To examine risk and resilience factors that affect health, lifetime stress exposure histories, dispositional forgiveness levels, and mental and physical health were assessed in 148 young adults. Greater lifetime stress severity and lower levels of forgiveness each uniquely predicted worse mental and physical health. Analyses also revealed a graded Stress × Forgiveness interaction effect, wherein associations between stress and mental health were weaker for persons exhibiting more forgiveness. These data are the first to elucidate the interactive effects of cumulative stress severity and forgiveness on health, and suggest that developing a more forgiving coping style may help minimize stress-related disorders.
PURPOSE Burnout, attrition, and low work satisfaction of primary care physicians are growing concerns and can have a negative influence on health care. Interventions for clinicians that improve work-life balance are few and poorly understood. We undertook this study as a first step in investigating whether an abbreviated mindfulness intervention could increase job satisfaction, quality of life, and compassion among primary care clinicians. METHODS A total of 30 primary care clinicians participated in an abbreviated mindfulness course. We used a single-sample, pre-post design. At 4 points in time (baseline, and 1 day, 8 weeks, and 9 months postintervention), participants completed a set of online measures assessing burnout, anxiety, stress, resilience, and compassion. We used a linear mixed-effects model analysis to assess changes in outcome measures. RESULTS Participants had improvements compared with baseline at all 3 follow-up time points. At 9 months postintervention, they had significantly better scores (1) on all Maslach Burnout Inventory burnout subscales-Emotional Exhaustion (P =.009), Depersonalization (P = .005), and Personal Accomplishment (P <.001); (2) on the Depression (P =.001), Anxiety (P =.006), and Stress (P = .002) subscales of the Depression Anxiety Stress Scales-21; and (3) for perceived stress (P = .002) assessed with the Perceived Stress Scale. There were no significant changes on the 14-item Resilience Scale and the Santa Clara Brief Compassion Scale. CONCLUSIONS In this uncontrolled pilot study, participating in an abbreviated mindfulness training course adapted for primary care clinicians was associated with reductions in indicators of job burnout, depression, anxiety, and stress. Modified mindfulness training may be a time-efficient tool to help support clinician health and well-being, which may have implications for patient care.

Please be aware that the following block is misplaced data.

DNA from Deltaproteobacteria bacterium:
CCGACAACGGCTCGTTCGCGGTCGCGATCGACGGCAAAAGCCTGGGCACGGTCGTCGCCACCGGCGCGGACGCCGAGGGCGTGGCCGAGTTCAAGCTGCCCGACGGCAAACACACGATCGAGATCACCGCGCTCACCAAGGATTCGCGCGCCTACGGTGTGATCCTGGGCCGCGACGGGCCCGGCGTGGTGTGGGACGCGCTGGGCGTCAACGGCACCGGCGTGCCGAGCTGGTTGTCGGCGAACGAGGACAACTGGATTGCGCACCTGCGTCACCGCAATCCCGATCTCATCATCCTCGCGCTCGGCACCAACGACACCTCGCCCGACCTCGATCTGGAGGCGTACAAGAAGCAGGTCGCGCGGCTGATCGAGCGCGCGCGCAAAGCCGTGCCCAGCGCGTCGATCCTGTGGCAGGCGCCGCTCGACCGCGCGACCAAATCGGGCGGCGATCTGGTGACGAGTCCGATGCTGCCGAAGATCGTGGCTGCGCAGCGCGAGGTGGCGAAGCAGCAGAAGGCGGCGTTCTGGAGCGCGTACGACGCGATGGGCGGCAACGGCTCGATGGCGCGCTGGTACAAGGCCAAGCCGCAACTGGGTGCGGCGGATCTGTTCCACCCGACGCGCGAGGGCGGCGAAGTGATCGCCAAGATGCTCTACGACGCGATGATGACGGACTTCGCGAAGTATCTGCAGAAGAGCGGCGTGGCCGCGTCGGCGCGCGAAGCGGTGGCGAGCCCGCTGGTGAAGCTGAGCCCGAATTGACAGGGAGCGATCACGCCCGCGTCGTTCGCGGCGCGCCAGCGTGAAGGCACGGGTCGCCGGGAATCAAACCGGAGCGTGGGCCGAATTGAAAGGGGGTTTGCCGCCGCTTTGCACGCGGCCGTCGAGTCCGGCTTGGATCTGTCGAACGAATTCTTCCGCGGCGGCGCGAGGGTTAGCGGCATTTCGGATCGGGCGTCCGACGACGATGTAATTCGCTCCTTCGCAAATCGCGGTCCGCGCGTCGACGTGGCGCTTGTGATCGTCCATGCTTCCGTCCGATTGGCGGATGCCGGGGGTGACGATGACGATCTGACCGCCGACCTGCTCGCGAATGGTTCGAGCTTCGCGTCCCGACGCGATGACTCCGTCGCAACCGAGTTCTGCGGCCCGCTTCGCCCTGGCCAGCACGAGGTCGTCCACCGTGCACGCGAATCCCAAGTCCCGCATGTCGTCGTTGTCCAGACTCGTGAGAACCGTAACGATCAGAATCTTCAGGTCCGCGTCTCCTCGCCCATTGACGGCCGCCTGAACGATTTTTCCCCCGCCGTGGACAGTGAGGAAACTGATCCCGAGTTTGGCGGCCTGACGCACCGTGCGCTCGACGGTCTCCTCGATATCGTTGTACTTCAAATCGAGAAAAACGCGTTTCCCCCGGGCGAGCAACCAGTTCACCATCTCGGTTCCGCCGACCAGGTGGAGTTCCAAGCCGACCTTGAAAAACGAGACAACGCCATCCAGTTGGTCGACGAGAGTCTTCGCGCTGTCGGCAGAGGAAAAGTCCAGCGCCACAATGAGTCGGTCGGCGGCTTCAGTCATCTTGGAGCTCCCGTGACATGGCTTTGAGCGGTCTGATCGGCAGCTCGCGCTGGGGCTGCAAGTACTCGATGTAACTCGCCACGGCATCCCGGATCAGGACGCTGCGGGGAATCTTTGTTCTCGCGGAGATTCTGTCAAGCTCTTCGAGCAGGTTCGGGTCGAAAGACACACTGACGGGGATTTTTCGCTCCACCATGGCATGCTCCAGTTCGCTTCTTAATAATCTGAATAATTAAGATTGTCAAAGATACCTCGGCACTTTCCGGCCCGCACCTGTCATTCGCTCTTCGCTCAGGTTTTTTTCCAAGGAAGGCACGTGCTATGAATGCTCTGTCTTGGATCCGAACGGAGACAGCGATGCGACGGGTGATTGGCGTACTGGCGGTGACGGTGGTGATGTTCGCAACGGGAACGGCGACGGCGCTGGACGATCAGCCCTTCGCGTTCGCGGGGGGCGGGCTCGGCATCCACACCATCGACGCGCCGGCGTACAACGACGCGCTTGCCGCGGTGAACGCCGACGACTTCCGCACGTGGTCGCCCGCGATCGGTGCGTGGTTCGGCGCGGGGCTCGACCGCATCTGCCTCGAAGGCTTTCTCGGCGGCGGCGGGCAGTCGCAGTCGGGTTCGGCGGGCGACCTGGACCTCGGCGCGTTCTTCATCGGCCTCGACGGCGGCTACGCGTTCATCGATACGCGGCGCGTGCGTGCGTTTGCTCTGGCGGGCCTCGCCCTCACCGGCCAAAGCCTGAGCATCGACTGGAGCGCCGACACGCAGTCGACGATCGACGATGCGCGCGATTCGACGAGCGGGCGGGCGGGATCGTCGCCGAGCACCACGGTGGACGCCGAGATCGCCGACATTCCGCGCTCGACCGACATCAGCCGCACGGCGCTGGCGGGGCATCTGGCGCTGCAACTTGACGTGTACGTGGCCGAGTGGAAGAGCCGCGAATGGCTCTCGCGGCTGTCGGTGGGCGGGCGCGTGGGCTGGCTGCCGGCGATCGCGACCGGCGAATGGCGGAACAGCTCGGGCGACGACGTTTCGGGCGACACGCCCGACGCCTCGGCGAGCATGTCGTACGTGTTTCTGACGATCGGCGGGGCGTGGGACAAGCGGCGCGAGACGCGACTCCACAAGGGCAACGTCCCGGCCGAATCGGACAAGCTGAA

- Academic medicine : journal of the Association of American Medical Colleges
- Published almost 6 years ago
Effective leadership is critical for optimizing cost, access, and quality in health care. Creating a pipeline of effective health care leaders requires developing leadership competencies that differ from the usual criteria of clinical and scientific excellence by which physicians have traditionally been promoted to leadership positions. Specific competencies that differentiate effective leaders from average leaders, especially emotional intelligence and its component abilities, are essential for effective leadership.Adopting a long-standing practice from successful corporations, some health care institutions, medical societies, and business schools now offer leadership programs that address these differentiating leadership competencies. The author draws on experience with such programs through the Cleveland Clinic Academy to provide recommendations for health care leadership training and to identify unanswered questions about such programs.The author recommends that such training should be broadly available to all health care leadership communities (i.e., nurses, administrators, and physicians). A progressive curriculum, starting with foundational concepts and extending to coaching and feedback opportunities through experiential learning, recognizes the challenge of becoming an effective leader and the long time line needed to do so. Linking leadership courses to continuing medical education and to graduate credit opportunities is appealing to participants. Other recommendations focus on the importance of current leaders' involvement in nominating emerging leaders for participation, embedding leadership development discussions in faculty’s professional reviews, and blending discussion of frameworks and theory with practical, experiential lessons. The author identifies questions about the benefits of formal health care leadership training that remain to be answered.